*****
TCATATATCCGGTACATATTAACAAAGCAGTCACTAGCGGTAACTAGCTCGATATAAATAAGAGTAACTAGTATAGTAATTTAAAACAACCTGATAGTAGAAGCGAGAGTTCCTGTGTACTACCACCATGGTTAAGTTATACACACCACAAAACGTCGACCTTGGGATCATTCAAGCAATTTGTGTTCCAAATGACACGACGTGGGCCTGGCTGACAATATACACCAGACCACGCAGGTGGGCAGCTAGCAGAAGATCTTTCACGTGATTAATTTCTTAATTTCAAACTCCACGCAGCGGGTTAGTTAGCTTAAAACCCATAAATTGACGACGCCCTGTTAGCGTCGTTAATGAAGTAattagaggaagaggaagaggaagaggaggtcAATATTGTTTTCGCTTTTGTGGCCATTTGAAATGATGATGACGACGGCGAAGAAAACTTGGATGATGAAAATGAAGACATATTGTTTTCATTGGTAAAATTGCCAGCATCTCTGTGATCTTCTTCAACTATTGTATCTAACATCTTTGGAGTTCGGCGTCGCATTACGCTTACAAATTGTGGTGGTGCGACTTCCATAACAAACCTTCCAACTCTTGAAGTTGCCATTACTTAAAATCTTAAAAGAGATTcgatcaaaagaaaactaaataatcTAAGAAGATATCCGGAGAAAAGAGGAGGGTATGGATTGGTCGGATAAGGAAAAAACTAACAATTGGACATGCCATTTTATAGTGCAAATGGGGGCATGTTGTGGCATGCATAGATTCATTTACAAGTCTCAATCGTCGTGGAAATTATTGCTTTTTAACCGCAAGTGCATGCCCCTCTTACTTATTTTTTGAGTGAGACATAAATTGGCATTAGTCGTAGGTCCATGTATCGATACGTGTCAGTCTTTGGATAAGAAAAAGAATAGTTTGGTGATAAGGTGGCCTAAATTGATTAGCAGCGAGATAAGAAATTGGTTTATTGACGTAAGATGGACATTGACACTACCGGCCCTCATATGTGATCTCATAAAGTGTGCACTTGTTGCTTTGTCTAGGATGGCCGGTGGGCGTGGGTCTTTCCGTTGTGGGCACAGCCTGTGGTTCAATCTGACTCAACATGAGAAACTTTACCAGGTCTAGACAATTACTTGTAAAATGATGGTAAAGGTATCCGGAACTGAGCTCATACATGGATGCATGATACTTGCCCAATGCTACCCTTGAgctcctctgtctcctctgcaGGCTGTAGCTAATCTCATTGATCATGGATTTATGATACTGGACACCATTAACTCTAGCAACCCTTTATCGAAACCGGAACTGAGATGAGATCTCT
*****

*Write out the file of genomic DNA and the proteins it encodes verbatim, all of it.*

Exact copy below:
TCATATATCCGGTACATATTAACAAAGCAGTCACTAGCGGTAACTAGCTCGATATAAATAAGAGTAACTAGTATAGTAATTTAAAACAACCTGATAGTAGAAGCGAGAGTTCCTGTGTACTACCACCATGGTTAAGTTATACACACCACAAAACGTCGACCTTGGGATCATTCAAGCAATTTGTGTTCCAAATGACACGACGTGGGCCTGGCTGACAATATACACCAGACCACGCAGGTGGGCAGCTAGCAGAAGATCTTTCACGTGATTAATTTCTTAATTTCAAACTCCACGCAGCGGGTTAGTTAGCTTAAAACCCATAAATTGACGACGCCCTGTTAGCGTCGTTAATGAAGTAattagaggaagaggaagaggaagaggaggtcAATATTGTTTTCGCTTTTGTGGCCATTTGAAATGATGATGACGACGGCGAAGAAAACTTGGATGATGAAAATGAAGACATATTGTTTTCATTGGTAAAATTGCCAGCATCTCTGTGATCTTCTTCAACTATTGTATCTAACATCTTTGGAGTTCGGCGTCGCATTACGCTTACAAATTGTGGTGGTGCGACTTCCATAACAAACCTTCCAACTCTTGAAGTTGCCATTACTTAAAATCTTAAAAGAGATTcgatcaaaagaaaactaaataatcTAAGAAGATATCCGGAGAAAAGAGGAGGGTATGGATTGGTCGGATAAGGAAAAAACTAACAATTGGACATGCCATTTTATAGTGCAAATGGGGGCATGTTGTGGCATGCATAGATTCATTTACAAGTCTCAATCGTCGTGGAAATTATTGCTTTTTAACCGCAAGTGCATGCCCCTCTTACTTATTTTTTGAGTGAGACATAAATTGGCATTAGTCGTAGGTCCATGTATCGATACGTGTCAGTCTTTGGATAAGAAAAAGAATAGTTTGGTGATAAGGTGGCCTAAATTGATTAGCAGCGAGATAAGAAATTGGTTTATTGACGTAAGATGGACATTGACACTACCGGCCCTCATATGTGATCTCATAAAGTGTGCACTTGTTGCTTTGTCTAGGATGGCCGGTGGGCGTGGGTCTTTCCGTTGTGGGCACAGCCTGTGGTTCAATCTGACTCAACATGAGAAACTTTACCAGGTCTAGACAATTACTTGTAAAATGATGGTAAAGGTATCCGGAACTGAGCTCATACATGGATGCATGATACTTGCCCAATGCTACCCTTGAgctcctctgtctcctctgcaGGCTGTAGCTAATCTCATTGATCATGGATTTATGATACTGGACACCATTAACTCTAGCAACCCTTTATCGAAACCGGAACTGAGATGAGATCTCT